On thealmanac.org last week, Marilyn Stone noted that she hasn’t heard the chorus of leopard frogs she usually hears by this time of year, and wondered about the effect of a nearby wetlands that dried up last fall. KVNF’s Marty Durlin has some answers from a scientist who studies leopard frogs.
Max Joseph is a graduate student in ecology and evolutionary biology at the University of Colorado. Last year he took part in a study of leopard frogs in and around Boulder, going so far as to equip 13 of the four-and-a-half-inch, 33-gram frogs with radio transmitters. Following their movements, Joseph and his colleagues were able to glean new information about the once-plentiful amphibians.
“Historically it was one of the most abundant frogs in wetlands across the U.S.,” says Joseph. “But it’s gone through declines in Colorado in the last century. So there still are some populations but they’re much less abundant and much less common than they used to be.”
Joseph says there are multiple reasons for the leopard frog decline, including habitat loss and fragmentation, urban development, environmental contaminants, introduced fish, invasive species, and a fungus with a name that’s hard to pronounce.
“It’s called Batrachochytrium dendrobatidis,” says Joseph, “and this chytrid fungus has been responsible for amphibian declines worldwide and we know it does occur locally, although the exact effects of this fungal disease still remain unclear.”
But drought also plays a large role in the frogs’ ability to survive. “Generally drought can reduce breeding habitat by causing fewer temporary ponds, or faster drying of temporary ponds. Also drought can reduce overwintering survival if there’s a permanent wetlands that’s important for overwintering and that wetland becomes more shallow, the likelihood of that wetland freezing completely is greater during winter.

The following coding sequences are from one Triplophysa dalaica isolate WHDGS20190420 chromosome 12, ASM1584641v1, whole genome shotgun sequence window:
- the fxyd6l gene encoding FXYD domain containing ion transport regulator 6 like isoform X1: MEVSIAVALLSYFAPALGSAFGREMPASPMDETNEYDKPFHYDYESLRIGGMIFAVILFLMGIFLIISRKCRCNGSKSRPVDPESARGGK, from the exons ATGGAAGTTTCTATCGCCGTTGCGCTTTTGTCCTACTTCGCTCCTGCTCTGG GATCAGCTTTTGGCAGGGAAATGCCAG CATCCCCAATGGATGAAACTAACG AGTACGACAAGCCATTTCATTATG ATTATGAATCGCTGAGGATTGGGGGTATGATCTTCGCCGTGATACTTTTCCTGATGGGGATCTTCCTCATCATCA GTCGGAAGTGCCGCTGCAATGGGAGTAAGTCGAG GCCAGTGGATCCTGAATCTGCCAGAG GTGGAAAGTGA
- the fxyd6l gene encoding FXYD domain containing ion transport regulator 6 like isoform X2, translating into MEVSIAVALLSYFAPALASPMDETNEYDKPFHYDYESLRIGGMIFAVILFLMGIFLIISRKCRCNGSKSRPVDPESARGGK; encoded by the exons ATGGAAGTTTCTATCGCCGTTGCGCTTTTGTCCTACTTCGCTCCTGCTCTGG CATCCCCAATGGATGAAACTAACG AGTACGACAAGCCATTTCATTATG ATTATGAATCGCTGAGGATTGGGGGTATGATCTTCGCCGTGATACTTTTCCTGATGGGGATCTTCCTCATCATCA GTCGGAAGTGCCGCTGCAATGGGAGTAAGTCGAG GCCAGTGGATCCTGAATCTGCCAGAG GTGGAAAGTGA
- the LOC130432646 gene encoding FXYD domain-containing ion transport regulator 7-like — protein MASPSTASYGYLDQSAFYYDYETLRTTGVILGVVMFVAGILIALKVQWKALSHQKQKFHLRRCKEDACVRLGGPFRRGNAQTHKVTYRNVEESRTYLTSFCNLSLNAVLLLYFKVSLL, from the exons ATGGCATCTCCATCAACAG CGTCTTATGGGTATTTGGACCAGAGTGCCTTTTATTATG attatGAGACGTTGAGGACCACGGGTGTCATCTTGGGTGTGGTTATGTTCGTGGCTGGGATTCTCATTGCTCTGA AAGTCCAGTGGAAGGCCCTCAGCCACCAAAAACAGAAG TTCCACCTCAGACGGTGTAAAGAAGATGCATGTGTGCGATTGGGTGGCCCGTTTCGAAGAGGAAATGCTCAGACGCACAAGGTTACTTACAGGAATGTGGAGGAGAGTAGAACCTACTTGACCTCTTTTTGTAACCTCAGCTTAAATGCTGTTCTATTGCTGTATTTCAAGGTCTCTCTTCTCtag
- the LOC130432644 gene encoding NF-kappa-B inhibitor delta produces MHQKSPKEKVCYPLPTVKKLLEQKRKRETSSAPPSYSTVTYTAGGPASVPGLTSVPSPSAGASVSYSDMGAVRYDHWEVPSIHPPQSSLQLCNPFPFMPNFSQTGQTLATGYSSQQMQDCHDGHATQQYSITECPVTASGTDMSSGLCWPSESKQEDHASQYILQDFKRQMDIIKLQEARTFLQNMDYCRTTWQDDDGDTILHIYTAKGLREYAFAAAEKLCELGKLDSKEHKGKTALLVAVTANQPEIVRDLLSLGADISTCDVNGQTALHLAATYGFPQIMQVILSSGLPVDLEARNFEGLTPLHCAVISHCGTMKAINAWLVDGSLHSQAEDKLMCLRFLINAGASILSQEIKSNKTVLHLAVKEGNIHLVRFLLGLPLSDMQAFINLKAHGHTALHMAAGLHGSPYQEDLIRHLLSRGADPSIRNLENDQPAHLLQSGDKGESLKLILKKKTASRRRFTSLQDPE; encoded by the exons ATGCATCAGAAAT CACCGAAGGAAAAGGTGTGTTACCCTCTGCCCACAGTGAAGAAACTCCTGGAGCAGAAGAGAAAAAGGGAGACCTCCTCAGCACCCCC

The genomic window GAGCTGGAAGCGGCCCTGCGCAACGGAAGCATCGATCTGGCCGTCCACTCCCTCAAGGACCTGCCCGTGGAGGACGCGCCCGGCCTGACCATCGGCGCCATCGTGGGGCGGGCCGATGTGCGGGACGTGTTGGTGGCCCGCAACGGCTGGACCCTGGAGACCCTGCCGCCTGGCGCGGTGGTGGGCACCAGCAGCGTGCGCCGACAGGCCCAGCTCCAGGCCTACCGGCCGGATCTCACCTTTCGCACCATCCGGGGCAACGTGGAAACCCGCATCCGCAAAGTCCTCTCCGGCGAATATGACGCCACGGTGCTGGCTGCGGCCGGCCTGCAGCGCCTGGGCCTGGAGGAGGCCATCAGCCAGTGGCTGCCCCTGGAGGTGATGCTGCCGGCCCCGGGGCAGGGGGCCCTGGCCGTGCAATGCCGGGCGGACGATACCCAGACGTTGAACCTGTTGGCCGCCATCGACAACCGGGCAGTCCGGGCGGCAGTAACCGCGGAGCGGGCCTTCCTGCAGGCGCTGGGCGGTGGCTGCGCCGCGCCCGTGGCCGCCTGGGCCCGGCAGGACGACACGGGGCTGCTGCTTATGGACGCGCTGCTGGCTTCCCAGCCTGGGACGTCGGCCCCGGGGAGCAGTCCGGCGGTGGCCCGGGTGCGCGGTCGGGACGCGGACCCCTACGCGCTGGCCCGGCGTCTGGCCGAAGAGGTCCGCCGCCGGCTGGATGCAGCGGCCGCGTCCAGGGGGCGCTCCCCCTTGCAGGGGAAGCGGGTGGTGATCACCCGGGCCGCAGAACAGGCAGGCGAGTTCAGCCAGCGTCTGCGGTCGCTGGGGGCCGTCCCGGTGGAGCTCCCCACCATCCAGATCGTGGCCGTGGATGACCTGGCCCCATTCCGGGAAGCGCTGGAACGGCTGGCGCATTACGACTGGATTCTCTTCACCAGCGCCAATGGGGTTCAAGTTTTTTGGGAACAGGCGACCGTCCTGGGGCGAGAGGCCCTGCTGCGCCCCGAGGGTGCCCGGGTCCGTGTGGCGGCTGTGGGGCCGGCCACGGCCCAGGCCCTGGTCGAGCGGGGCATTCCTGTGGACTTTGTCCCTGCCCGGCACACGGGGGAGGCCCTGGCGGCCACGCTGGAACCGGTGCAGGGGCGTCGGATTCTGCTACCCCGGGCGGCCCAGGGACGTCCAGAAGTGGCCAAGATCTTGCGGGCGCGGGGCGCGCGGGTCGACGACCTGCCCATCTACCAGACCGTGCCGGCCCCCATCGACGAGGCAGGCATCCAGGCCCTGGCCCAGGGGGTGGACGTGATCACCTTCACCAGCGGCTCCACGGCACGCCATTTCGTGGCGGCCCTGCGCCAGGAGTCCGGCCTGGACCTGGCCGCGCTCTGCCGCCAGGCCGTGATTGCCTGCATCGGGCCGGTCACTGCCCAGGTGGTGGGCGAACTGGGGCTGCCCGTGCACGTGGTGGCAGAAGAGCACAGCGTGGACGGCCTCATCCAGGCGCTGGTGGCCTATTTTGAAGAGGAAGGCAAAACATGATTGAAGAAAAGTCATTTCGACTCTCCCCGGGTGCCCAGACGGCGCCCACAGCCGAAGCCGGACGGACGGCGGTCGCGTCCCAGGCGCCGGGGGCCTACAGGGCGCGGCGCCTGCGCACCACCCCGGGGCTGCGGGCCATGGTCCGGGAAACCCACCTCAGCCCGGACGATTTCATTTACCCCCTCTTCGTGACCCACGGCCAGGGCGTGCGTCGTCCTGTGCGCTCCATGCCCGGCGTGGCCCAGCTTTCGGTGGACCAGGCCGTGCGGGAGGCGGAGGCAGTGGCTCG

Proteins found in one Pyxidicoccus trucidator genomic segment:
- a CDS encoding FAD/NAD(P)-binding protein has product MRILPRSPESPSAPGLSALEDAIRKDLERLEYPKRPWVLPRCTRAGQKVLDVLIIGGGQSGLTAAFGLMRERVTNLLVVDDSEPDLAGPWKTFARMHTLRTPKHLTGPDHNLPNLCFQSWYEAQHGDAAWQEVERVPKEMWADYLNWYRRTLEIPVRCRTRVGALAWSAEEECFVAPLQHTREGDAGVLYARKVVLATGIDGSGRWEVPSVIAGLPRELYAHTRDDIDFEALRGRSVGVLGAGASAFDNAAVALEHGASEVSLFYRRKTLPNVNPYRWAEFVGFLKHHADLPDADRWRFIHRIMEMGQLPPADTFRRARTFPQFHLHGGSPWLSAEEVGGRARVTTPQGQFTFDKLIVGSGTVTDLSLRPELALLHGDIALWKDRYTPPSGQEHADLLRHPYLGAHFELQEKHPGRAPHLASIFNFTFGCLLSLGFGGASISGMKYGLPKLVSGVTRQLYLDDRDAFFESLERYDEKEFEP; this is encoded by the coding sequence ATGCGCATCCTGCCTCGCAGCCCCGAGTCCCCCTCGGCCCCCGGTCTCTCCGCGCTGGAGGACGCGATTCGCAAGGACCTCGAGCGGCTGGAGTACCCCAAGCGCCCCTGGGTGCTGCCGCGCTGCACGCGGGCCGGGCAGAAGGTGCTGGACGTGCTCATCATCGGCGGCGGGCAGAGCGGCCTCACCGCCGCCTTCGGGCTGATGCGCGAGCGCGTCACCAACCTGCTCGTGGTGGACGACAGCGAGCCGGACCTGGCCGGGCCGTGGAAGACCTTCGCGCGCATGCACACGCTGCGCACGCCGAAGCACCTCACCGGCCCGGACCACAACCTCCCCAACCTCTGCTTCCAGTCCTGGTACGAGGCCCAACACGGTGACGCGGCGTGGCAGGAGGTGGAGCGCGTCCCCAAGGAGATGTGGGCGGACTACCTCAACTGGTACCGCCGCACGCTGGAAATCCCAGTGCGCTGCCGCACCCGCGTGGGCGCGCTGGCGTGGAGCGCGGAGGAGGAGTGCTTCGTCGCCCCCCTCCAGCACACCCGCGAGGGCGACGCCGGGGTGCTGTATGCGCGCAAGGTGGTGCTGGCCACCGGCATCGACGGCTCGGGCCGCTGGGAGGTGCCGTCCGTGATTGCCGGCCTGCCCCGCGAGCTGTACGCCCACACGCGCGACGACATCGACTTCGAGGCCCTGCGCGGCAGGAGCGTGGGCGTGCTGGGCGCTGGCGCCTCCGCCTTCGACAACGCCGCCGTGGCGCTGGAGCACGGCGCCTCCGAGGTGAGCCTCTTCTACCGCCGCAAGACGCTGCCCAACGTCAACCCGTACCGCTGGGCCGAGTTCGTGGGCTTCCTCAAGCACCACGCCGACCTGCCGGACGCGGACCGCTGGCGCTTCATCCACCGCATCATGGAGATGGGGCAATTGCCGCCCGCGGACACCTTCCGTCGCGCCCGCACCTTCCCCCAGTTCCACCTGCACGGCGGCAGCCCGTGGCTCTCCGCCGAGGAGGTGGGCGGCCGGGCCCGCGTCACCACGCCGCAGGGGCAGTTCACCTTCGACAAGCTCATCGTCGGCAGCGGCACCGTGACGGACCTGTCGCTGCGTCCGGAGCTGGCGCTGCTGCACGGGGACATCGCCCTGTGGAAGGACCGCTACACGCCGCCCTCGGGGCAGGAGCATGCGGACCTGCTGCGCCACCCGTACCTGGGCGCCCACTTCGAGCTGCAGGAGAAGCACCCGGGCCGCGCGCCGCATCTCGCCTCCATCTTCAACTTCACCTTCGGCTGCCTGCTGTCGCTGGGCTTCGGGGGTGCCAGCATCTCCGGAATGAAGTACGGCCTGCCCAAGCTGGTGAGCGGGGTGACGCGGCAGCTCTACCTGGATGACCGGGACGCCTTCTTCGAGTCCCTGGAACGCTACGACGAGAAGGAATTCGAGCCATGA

The study Joseph completed last year showed that frogs will go a long way to find a good place to overwinter. “We observed adult frogs moving up to 500 meters over the course of just a few days,” he says. “And they were moving all at the same time away from the breeding site. And we were able to figure out what the movement corridor was. So it turned out the frogs were moving along depressions in open fields in order to get to a ditch system, and once they reached the ditch, they followed that ditch to the overwintering site.”
Joseph adds, “Typically leopard frogs will try to find a permanent water body that won’t freeze completely. And what we think they do, is they sort of burrow into the substraits, in other words the bottom of the pond in order to try to avoid freezing. And then they go into a dormant state throughout the winter until temperatures warm and they can begin feeding and breeding.”
But as far as Marilyn’s question about the frogs next door, Joseph says it’s really too early to tell. “So certainly if this pond was an important overwintering site, and it dried up, that could be problematic,” he says. “But we also know that leopard frogs often breed in temporary ponds. So it could be that they haven’t started breeding yet. I think that comment was prior to the snow event. From the amphibians’ perspective, it probably wouldn’t have been a great idea to breed prior to the big snow. I mean the eggs don’t really deal too well with freezing and extreme cold. So I think it’s still a little bit too early to know how leopard frogs are going to do this year.”
Marilyn called the leopard frogs’ call a "creaky door" chirp. Max Joseph had another description of it. “Have you ever had a balloon and maybe your hands are a little bit wet or a little bit sweaty and you kind of squeeze the balloon and move your hand so you have a squeaking sound? It’s kind of like that.”
When asked if he can imitate the sound, Joseph says, “No, unfortunately I can’t. I wish I could though. That would be a really effective tool in the field if you were trying to find them.”